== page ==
In 1875, fondue was presented as a Swiss national dish. Fondue brings to mind the imagery of rustic mountain life. Whereas in reality, fondue was a town-dwellers dish, because peasants couldn’t afford an expensive cheese like Gruyere. In the United States, fondue achieved popularity in the 1960’s and 1970’s when many American families would gather around a communal pot to dip their fruit, vegetables, and bread in cheese fondue. Life was simple, people bonded over cheese. Today there are a few fondue restaurants in existence, but less people serving it at home. I enjoy fondue and decided to create a recipe for making it at home.
The fairy tale paired with this dish is going to be “The Town Mouse and the Country Mouse”. The contrast of country versus town living is reflected in the perceptions of fondue, which makes it a natural fit. Plus, everyone knows that mice love cheese, and you’ll love this Swiss fondue.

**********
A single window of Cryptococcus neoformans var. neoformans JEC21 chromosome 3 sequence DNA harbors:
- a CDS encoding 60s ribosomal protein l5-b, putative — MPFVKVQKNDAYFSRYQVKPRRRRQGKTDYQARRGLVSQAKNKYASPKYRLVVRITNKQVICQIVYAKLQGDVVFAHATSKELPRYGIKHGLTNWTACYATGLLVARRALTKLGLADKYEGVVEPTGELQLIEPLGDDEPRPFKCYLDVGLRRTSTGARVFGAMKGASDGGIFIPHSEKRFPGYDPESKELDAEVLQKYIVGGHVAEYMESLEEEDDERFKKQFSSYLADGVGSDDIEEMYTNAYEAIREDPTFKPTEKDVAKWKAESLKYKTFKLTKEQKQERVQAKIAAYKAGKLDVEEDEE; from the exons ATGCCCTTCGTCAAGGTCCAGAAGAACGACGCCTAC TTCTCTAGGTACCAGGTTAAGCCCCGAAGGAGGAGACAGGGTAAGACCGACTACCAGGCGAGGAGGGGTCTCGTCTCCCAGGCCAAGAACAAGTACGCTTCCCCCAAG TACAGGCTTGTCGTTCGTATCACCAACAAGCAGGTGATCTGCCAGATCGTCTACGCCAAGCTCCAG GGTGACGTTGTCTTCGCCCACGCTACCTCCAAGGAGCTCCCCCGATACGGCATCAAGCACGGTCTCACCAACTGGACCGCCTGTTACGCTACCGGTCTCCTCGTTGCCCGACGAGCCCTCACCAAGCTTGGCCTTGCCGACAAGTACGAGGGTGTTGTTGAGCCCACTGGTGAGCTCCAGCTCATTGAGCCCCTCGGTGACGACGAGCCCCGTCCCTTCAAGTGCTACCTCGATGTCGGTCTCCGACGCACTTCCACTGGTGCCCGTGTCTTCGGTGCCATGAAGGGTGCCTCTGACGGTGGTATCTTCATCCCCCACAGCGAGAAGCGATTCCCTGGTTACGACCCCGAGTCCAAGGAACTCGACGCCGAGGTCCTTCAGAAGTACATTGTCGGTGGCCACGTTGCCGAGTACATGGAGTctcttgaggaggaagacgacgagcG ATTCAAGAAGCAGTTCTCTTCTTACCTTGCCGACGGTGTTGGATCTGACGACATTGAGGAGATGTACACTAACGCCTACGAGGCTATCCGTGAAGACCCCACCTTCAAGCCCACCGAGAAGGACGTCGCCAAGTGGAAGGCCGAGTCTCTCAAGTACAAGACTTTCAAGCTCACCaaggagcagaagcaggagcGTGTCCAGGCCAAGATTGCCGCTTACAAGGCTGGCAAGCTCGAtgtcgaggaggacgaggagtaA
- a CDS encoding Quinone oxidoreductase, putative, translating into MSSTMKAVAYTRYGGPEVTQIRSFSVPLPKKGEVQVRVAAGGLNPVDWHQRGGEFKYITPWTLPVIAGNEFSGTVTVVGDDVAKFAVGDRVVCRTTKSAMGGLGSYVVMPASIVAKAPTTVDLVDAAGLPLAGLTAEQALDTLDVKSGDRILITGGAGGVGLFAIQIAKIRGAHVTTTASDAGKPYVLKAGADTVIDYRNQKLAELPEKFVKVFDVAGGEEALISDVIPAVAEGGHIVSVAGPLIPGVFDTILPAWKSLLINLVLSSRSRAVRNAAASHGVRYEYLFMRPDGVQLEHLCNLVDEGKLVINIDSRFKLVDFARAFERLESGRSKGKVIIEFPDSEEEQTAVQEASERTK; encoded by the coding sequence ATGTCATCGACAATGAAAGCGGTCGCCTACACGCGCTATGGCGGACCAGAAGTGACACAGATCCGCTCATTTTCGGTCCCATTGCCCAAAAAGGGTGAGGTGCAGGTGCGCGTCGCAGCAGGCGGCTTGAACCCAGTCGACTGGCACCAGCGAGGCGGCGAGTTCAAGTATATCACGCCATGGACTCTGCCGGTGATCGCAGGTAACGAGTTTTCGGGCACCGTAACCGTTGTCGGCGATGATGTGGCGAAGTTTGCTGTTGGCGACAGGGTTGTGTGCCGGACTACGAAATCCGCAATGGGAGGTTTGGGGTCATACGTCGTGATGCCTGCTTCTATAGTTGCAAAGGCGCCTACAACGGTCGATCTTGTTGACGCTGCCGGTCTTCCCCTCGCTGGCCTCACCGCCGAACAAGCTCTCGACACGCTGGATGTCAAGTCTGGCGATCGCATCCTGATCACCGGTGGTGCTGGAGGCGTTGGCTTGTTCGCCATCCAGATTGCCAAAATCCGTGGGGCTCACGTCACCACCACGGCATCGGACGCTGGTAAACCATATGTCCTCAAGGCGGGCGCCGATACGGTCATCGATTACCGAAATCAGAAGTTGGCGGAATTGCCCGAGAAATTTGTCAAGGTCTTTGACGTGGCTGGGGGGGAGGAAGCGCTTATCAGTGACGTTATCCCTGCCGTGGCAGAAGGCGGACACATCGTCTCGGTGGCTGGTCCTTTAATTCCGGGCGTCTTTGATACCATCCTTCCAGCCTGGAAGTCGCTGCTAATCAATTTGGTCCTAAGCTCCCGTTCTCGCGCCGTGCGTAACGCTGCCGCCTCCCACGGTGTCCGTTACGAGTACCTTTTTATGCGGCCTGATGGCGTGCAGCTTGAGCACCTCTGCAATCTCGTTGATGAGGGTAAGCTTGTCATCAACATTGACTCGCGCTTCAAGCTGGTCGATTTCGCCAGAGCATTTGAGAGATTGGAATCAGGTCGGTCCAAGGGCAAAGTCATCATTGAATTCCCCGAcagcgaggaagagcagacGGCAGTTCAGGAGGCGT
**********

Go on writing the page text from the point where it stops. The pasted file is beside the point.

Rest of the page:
- 1 clove garlic
- 3/4 cup dry white wine
- 1/4 cup cherry brandy
- 1 teaspoon lemon juice
- 2 cups Gruyere cheese (shredded)
- 1 cups Emmentaler cheese (shredded)
- 2 teaspoons cornstarch
- 2 tablespoons kirsch
- dash of white pepper
- pinch of nutmeg (ground)
- Rub inside of fondue pot with cut garlic clove.
- Pour wine, brandy, and lemon juice in fondue pot. Cook over medium heat until bubbly. Reduce heat to low and gradually stir in cheese with a wooden spoon.
- In a small bow blend cornstarch with kirsch. Blend into cheese and continue to cook, stirring 2 to 3 minutes or until mixture is thick and smooth. Do not allow fondue to boil. Season as desired with white pepper and nutmeg. Serve with selection of bread, vegetables, and fruit.